covid-19 risk mitigating

COVID-19 Risk-Mitigating Actions for Facilities

The new coronavirus behind COVID-19 has added new levels of complexity to an already complicated field. As a facility, you’re already trying to keep your shifts filled with enough qualified staff to provide the best patient care. And now you’re also trying to find the best ways to protect them and your patients and visitors from a virus we still are learning more about every day.

What steps you decide to take to protect your staff, patients, and visitors are up to you, and likely, your facility is already using many of the best practice guidelines and recommendations from the Centers for Disease Control and Prevention (CDC). The CDC’s guidelines outline general recommendations for infection control and PPE use as well as specific guidelines that are targeted to different types of facilities, so you can find the best guideline for your needs.

As we learn more about the coronavirus and as state restrictions change, be vigilant about regularly assessing the number of positive cases and community transmissions in your area and be ready to adjust your policies as needed. 


Your staff are some of the people who can help your facility the most with risk mitigation. Staff can be consistently trained and educated on how to use PPE correctly, proper handwashing practices, and new cleaning and disinfecting policies. They know the basics of transmission-based precautions and can help patients, visitors, and other staff follow the policies in place to keep one another safe.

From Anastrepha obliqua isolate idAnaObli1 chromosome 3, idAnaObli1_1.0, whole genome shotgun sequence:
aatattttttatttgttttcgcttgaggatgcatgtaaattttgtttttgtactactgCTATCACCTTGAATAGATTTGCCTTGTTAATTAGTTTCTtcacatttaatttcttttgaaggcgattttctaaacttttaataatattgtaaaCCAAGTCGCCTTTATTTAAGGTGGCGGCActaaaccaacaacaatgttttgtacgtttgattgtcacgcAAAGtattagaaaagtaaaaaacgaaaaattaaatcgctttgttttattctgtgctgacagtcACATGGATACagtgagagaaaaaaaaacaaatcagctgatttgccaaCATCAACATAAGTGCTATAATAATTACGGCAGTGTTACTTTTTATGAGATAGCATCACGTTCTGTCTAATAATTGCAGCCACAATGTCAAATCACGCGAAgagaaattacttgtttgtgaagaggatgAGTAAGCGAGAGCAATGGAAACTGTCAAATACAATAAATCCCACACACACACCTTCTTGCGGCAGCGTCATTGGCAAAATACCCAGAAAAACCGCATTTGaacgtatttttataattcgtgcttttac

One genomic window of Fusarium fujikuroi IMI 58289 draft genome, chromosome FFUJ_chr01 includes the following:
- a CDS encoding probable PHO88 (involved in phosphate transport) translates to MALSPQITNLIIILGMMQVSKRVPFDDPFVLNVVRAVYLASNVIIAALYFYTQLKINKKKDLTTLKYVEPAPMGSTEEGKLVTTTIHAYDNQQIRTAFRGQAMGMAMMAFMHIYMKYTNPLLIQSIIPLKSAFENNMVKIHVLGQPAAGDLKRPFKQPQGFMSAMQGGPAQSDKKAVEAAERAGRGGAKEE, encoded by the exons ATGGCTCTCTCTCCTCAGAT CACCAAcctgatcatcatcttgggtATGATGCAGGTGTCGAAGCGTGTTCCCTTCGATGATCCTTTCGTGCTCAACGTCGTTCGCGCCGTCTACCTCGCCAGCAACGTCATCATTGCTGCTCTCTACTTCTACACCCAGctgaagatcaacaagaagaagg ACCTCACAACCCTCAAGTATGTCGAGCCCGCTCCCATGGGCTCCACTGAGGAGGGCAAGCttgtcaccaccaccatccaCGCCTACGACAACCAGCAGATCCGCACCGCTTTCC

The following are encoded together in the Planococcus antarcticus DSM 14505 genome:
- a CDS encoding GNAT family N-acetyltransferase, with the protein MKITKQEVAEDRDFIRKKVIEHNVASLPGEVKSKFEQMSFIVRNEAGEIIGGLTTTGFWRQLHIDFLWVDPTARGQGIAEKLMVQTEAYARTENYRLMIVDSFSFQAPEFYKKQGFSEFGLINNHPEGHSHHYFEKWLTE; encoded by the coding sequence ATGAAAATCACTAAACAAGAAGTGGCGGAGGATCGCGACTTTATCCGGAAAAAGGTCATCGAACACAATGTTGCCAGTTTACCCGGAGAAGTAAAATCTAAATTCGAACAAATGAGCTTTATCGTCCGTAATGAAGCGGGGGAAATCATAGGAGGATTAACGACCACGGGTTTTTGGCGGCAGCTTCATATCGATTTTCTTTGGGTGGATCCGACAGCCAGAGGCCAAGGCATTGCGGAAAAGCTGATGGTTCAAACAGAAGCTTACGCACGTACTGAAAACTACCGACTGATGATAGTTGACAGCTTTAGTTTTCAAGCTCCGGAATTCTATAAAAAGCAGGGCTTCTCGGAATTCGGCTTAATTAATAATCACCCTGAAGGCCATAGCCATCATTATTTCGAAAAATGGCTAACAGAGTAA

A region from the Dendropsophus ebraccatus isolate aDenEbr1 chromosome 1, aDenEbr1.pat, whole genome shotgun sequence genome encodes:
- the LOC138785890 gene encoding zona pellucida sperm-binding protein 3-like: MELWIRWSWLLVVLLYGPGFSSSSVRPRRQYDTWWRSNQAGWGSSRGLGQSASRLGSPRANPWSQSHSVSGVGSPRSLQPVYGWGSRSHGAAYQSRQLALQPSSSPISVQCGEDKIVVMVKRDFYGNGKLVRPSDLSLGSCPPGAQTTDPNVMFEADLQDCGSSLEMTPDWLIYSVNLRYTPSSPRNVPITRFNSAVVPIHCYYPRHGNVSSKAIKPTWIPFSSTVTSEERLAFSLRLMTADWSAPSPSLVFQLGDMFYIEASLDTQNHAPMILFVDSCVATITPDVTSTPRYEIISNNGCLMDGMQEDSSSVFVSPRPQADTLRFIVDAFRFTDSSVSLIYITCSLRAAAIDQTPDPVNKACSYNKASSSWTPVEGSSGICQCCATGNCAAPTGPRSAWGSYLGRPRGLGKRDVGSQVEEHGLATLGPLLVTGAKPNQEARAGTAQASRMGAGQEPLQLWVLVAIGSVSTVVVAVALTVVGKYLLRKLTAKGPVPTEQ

Many facilities in hard-hit areas with rising coronavirus cases have considered various policies for their staff:

  • Establish screenings at employee entrances for temperature and symptoms
  • Set a strict stay home policy if staff are sick
  • Require staff to wear face coverings during their shift if there are no positive cases of COVID-19 in your facility
  • Require staff to wear face masks or respirator if your facility has positive cases of COVID-19
  • Limit reuse of PPE as supplies allow
  • Post handwashing guidelines and reminders near sinks and in common areas
  • Maintain cleaning supplies, PPE equipment, and hand sanitizer around the facility so it is always easy to access
  • Provide barriers between staff and visitors when applicable, like at registration desks

Although screenings at each entrance when staff, patients, and visitors arrive can rule out some COVID-19 cases, some cases may be asymptomatic or pre-symptomatic. Because we’re still learning about how the virus spreads at those stages, the CDC encourages that facilities require everyone to wear a face-covering while inside the facility.


Visitors are common for many facilities and often a necessary part of a patient’s treatment. They are also an important participant in protecting your facilities and your staff and patients. Many facilities have adopted some or all of the following recommended policies:

  • A single designated entrance for visitors
  • Temperature checks at the entrance
  • Screening questions about symptoms and possible exposure at the entrance
  • Visitor limits, especially for high-risk patients
  • Signs and posters describing symptoms and asking visitors with symptoms to stay home and wear masks before entering the building